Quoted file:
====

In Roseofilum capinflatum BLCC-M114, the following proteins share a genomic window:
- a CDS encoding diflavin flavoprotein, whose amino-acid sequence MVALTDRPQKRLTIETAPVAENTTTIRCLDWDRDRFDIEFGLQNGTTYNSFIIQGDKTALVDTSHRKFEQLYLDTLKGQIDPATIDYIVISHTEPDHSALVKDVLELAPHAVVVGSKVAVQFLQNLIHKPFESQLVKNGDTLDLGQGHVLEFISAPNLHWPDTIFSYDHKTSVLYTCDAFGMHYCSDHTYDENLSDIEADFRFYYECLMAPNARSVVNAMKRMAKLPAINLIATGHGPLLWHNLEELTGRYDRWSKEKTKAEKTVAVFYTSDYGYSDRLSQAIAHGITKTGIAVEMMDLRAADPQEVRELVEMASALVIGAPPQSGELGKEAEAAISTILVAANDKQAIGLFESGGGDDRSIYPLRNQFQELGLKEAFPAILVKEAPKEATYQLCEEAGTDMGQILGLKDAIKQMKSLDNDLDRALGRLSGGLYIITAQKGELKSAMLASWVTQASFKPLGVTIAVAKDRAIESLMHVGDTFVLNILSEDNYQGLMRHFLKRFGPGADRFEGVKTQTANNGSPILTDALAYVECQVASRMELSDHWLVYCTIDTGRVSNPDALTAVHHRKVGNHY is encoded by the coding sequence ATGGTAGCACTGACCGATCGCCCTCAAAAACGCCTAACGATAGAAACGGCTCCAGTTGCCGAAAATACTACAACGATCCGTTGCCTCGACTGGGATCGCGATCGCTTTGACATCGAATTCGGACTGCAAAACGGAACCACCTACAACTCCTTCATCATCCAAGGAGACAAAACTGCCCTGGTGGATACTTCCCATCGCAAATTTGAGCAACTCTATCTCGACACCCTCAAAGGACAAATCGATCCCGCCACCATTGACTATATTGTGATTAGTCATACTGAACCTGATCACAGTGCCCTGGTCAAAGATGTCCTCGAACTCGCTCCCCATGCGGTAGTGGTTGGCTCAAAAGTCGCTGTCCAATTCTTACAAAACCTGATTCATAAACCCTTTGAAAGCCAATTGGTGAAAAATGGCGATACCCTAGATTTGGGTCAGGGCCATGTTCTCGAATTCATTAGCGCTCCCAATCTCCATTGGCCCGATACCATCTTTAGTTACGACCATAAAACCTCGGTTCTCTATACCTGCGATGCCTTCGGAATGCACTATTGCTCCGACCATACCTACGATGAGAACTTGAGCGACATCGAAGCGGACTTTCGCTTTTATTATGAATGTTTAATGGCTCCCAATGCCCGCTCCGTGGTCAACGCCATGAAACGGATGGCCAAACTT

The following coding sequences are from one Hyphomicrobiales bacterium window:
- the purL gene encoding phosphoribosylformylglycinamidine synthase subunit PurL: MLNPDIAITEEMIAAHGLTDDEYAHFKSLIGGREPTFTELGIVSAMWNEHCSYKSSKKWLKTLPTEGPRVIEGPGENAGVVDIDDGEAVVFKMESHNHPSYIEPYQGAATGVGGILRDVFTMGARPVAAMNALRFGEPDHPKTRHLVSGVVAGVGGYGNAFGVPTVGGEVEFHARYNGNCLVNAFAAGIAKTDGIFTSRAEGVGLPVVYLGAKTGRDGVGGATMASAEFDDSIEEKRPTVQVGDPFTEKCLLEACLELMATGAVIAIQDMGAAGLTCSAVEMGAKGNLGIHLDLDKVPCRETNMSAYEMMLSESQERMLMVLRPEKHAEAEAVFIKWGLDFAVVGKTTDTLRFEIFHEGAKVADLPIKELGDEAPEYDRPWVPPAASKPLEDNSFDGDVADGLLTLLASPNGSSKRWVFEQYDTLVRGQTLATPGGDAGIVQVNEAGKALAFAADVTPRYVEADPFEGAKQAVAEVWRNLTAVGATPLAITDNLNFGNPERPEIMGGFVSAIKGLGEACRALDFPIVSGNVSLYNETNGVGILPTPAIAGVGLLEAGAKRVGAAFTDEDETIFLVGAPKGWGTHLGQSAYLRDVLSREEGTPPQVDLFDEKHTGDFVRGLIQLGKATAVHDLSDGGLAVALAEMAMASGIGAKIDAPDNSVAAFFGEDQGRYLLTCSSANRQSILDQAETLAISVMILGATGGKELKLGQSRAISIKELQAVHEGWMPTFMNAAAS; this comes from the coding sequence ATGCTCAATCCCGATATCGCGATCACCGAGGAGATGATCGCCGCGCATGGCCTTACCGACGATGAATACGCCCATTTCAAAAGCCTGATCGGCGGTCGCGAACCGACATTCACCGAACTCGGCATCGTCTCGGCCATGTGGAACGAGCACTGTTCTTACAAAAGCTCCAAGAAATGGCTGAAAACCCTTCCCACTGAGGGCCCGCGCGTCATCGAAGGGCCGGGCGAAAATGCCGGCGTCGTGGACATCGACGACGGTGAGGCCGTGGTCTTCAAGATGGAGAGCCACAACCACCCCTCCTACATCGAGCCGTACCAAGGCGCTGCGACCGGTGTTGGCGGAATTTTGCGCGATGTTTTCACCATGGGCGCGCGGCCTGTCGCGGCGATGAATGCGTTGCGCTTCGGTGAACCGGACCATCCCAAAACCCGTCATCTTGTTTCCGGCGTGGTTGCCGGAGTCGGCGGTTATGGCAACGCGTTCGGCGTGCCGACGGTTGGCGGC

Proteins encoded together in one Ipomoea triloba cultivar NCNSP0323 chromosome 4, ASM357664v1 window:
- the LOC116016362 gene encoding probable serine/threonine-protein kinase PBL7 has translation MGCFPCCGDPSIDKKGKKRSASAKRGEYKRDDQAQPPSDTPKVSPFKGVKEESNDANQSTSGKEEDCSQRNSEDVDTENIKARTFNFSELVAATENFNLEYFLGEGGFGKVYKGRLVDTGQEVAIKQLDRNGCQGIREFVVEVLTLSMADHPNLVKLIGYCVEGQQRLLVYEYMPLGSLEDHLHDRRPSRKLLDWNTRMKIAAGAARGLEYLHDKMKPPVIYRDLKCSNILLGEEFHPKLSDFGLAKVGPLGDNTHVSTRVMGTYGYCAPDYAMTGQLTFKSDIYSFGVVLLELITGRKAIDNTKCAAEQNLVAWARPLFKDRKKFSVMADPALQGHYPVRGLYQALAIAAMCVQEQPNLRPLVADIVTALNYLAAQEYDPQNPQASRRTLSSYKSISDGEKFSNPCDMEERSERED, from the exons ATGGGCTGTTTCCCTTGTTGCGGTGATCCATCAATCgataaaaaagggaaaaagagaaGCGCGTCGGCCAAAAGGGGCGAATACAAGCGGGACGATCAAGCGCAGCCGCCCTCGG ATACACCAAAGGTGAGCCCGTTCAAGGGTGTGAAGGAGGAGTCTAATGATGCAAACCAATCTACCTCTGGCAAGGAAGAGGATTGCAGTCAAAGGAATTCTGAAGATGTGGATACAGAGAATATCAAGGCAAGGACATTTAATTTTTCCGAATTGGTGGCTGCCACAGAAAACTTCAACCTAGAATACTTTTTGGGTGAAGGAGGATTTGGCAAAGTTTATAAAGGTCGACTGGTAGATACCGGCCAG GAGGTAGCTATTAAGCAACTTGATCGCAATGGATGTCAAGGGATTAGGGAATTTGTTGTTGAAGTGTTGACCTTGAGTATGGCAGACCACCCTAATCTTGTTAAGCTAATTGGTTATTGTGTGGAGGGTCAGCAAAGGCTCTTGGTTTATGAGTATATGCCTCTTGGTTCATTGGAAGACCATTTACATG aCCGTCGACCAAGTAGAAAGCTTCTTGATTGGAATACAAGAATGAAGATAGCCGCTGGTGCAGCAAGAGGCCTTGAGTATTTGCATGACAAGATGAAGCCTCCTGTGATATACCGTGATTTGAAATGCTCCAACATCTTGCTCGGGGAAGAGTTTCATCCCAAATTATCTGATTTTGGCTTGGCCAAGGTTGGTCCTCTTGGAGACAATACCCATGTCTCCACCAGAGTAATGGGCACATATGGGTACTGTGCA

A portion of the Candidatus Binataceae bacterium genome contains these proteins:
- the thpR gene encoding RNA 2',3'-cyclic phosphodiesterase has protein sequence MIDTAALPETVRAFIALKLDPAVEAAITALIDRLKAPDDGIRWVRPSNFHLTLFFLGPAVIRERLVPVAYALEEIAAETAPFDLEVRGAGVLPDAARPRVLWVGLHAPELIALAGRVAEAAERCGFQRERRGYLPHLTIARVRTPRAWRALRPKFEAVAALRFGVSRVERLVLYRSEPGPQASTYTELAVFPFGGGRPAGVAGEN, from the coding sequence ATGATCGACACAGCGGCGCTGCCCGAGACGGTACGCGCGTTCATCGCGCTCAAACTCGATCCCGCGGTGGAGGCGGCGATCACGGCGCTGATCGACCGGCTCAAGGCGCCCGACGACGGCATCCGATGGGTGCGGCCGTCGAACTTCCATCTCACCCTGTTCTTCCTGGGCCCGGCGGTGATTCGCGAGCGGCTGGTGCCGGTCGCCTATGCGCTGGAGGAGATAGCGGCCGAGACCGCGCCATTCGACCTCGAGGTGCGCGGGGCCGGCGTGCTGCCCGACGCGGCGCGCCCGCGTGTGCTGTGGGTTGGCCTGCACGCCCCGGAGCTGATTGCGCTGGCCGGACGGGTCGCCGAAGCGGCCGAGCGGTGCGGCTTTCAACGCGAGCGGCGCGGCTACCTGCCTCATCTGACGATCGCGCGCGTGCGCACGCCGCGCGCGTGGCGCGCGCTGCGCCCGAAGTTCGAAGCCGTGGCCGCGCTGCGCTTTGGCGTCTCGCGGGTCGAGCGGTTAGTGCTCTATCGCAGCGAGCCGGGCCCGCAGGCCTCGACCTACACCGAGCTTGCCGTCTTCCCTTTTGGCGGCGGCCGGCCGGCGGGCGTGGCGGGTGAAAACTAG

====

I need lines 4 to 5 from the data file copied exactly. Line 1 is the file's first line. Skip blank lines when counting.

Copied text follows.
- the purL gene encoding phosphoribosylformylglycinamidine synthase subunit PurL: MLNPDIAITEEMIAAHGLTDDEYAHFKSLIGGREPTFTELGIVSAMWNEHCSYKSSKKWLKTLPTEGPRVIEGPGENAGVVDIDDGEAVVFKMESHNHPSYIEPYQGAATGVGGILRDVFTMGARPVAAMNALRFGEPDHPKTRHLVSGVVAGVGGYGNAFGVPTVGGEVEFHARYNGNCLVNAFAAGIAKTDGIFTSRAEGVGLPVVYLGAKTGRDGVGGATMASAEFDDSIEEKRPTVQVGDPFTEKCLLEACLELMATGAVIAIQDMGAAGLTCSAVEMGAKGNLGIHLDLDKVPCRETNMSAYEMMLSESQERMLMVLRPEKHAEAEAVFIKWGLDFAVVGKTTDTLRFEIFHEGAKVADLPIKELGDEAPEYDRPWVPPAASKPLEDNSFDGDVADGLLTLLASPNGSSKRWVFEQYDTLVRGQTLATPGGDAGIVQVNEAGKALAFAADVTPRYVEADPFEGAKQAVAEVWRNLTAVGATPLAITDNLNFGNPERPEIMGGFVSAIKGLGEACRALDFPIVSGNVSLYNETNGVGILPTPAIAGVGLLEAGAKRVGAAFTDEDETIFLVGAPKGWGTHLGQSAYLRDVLSREEGTPPQVDLFDEKHTGDFVRGLIQLGKATAVHDLSDGGLAVALAEMAMASGIGAKIDAPDNSVAAFFGEDQGRYLLTCSSANRQSILDQAETLAISVMILGATGGKELKLGQSRAISIKELQAVHEGWMPTFMNAAAS; this comes from the coding sequence ATGCTCAATCCCGATATCGCGATCACCGAGGAGATGATCGCCGCGCATGGCCTTACCGACGATGAATACGCCCATTTCAAAAGCCTGATCGGCGGTCGCGAACCGACATTCACCGAACTCGGCATCGTCTCGGCCATGTGGAACGAGCACTGTTCTTACAAAAGCTCCAAGAAATGGCTGAAAACCCTTCCCACTGAGGGCCCGCGCGTCATCGAAGGGCCGGGCGAAAATGCCGGCGTCGTGGACATCGACGACGGTGAGGCCGTGGTCTTCAAGATGGAGAGCCACAACCACCCCTCCTACATCGAGCCGTACCAAGGCGCTGCGACCGGTGTTGGCGGAATTTTGCGCGATGTTTTCACCATGGGCGCGCGGCCTGTCGCGGCGATGAATGCGTTGCGCTTCGGTGAACCGGACCATCCCAAAACCCGTCATCTTGTTTCCGGCGTGGTTGCCGGAGTCGGCGGTTATGGCAACGCGTTCGGCGTGCCGACGGTTGGCGGC

Proteins encoded together in one Ipomoea triloba cultivar NCNSP0323 chromosome 4, ASM357664v1 window: